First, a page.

Getting kids to eat healthy can be challenging, but it’s easy if you start early. Most importantly, you should lead by example. Balanced nutrition is just as important for child immunity system as it is for us. This means that you should coax your child to eat a variety of fresh fruits and vegetables, along with whole grains, nuts, and seeds. This will ensure optimal nutrition with a complete spectrum of vitamins, minerals, proteins, fats, and other macro or micronutrients. All of these essential nutrients play a role in immune function; studies show that a variety of deficiencies can lead to weakened immune function. Studies also show that phytonutrients from plant-based foods are particularly helpful at improving white blood cell and antibody production. This is essential for fighting off infections.
5. Encourage Physical Activity
Physical activity or exercise isn’t just important to fight obesity. It plays an important role in childhood growth and the development of the immune system. There is plenty of evidence to show that regular physical activity correlates with a rise in natural antibodies or killer cells. As with many of these recommendations, physical activity during childhood also increases the likelihood of children staying fit as adults. To encourage activity, be a good role model and exercise with your child. Encourage him to play outdoors (not during the lockdown of course!) and participate in physical sports like running, cycling, cricket, football, table tennis, badminton, swimming, and so on.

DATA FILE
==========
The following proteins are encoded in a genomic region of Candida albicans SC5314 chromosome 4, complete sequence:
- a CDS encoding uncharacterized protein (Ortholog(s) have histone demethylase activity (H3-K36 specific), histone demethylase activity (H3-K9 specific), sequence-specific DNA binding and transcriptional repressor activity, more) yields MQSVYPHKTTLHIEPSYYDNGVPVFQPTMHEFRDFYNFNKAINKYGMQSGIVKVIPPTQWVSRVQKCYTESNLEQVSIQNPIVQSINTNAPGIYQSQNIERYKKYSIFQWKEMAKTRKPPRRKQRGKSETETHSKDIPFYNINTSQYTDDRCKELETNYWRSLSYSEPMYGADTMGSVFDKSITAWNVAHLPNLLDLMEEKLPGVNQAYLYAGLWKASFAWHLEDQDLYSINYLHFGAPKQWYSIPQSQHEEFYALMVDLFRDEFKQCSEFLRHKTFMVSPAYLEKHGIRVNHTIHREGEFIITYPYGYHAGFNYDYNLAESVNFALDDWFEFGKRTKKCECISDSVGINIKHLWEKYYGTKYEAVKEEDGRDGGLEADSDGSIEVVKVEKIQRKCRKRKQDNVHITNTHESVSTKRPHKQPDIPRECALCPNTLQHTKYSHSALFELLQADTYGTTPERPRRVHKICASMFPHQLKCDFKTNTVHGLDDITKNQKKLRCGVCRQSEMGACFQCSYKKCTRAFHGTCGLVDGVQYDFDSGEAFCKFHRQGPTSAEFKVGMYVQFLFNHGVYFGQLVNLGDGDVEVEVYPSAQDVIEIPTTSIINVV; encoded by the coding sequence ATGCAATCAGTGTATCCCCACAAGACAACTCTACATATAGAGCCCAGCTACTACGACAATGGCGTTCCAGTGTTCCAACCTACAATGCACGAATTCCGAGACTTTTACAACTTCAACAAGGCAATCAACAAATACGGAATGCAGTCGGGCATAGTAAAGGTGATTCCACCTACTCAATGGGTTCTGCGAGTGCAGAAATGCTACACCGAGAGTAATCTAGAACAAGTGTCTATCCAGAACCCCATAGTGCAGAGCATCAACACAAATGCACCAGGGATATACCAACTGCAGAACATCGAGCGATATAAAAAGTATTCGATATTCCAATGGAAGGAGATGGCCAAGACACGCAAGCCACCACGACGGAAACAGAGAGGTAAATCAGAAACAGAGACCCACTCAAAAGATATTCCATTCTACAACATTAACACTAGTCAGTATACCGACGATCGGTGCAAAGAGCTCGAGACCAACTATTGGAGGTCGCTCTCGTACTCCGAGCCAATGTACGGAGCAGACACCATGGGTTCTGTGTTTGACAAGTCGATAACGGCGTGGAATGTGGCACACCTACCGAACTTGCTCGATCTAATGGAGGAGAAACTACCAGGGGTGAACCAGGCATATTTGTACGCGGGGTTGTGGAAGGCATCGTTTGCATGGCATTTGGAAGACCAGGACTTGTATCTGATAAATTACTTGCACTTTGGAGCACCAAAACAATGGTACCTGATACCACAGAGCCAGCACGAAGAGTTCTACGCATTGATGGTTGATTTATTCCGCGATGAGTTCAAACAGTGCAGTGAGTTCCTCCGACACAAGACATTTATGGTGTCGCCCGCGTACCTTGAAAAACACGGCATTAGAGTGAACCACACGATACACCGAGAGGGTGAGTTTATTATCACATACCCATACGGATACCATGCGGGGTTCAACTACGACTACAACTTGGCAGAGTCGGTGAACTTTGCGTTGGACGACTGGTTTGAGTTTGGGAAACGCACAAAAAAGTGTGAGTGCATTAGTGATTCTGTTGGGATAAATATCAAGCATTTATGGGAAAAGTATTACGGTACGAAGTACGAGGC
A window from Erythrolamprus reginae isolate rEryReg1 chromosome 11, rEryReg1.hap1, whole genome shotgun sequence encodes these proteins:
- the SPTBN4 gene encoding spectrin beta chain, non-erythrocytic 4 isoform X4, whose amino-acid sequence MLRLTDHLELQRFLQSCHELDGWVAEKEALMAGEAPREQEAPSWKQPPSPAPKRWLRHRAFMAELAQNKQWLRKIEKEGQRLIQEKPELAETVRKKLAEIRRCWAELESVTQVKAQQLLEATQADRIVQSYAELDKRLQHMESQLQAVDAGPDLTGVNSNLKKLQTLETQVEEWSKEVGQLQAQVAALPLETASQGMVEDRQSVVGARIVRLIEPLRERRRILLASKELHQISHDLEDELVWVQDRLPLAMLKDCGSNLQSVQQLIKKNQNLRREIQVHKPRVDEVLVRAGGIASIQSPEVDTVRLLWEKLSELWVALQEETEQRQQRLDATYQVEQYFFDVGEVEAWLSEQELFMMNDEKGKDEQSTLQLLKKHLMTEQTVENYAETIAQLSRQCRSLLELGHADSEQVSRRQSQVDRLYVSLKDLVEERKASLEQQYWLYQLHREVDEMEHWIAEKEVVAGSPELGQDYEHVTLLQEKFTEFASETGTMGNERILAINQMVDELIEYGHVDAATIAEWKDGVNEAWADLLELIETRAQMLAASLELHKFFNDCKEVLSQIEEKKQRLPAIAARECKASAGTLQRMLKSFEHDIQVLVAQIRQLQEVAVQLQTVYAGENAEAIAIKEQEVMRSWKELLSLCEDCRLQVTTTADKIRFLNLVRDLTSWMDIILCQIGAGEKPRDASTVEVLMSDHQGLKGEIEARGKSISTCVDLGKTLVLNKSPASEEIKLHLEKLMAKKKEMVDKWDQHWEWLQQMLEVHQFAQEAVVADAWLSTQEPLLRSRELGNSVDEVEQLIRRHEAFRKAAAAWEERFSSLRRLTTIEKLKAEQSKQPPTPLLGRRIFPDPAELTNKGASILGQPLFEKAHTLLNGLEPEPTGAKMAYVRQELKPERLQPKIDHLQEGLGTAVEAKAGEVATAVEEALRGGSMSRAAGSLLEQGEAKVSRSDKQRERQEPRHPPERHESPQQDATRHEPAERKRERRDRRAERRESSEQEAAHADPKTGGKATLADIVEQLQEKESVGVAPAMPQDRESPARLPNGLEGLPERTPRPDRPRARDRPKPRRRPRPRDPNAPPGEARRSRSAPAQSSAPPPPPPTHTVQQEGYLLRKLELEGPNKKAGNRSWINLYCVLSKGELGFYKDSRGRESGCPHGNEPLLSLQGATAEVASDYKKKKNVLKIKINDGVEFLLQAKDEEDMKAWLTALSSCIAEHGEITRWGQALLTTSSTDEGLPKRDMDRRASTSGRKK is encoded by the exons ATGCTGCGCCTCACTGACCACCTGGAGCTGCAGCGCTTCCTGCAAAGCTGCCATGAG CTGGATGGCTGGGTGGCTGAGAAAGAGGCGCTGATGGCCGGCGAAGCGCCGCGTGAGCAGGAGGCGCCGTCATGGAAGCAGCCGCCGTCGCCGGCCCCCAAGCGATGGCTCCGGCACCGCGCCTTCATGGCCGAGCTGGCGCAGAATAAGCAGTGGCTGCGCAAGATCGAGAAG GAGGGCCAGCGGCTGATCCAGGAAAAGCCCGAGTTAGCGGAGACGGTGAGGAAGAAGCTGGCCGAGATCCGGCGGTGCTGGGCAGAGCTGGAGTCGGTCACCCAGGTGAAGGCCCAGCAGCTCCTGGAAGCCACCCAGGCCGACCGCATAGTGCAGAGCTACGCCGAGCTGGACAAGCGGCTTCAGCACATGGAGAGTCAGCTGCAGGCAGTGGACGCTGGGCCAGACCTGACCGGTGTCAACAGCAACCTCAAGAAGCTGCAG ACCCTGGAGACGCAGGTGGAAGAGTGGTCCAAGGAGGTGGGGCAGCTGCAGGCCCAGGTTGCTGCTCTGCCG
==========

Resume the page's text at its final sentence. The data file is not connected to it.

6. Prioritize Sleep
Sleep is vital for childhood growth and development. This means that it also plays an important role in building immunity. Good sleep habits are also developed at an early age, making it important for you to set regular hours for bedtime. Sleep requirements reduce with age, but they remain vital even in adulthood. Studies show that sleep deprivation can have severe consequences on immune function, significantly increasing the risk of infections – especially respiratory diseases.
7. Stop the Pill Popping
As we’ve already stated, childhood infections occur with a rather high frequency. While it can be hard to see our kids sick, quick fixes aren’t always the best option. Unfortunately, many of us reach for pharmaceutical cough and cold syrups and antibiotic medications without a second thought. While Ayurveda recognizes the value of antibiotics in some situations, it is opposed to the rampant use of such medications. This opinion is now shared by the larger medical community as studies show that excessive use of OTC antibiotics alters the gut microbiome. This can actually weaken immunity and increase vulnerability to infection because of the critical role that the gut microbiome plays in immunity.
In addition to adopting all of these habits to boost childhood immunity, you can also give your child a further immune boost. Ayurveda provides us with a rich body of knowledge on natural immune boosters, including herbs and spices. From common ingredients like ginger and garlic, to herbal extracts from amla and kalmegh, there are many safe choices for children. The best option would be to stick with the tried and tested chyawanprash formula, which has been in use for over 2,000 years. Dr. Vaidya’s has even designed a child-friendly toffee version, called ‘Chakaash’, to make it easier to administer to your child.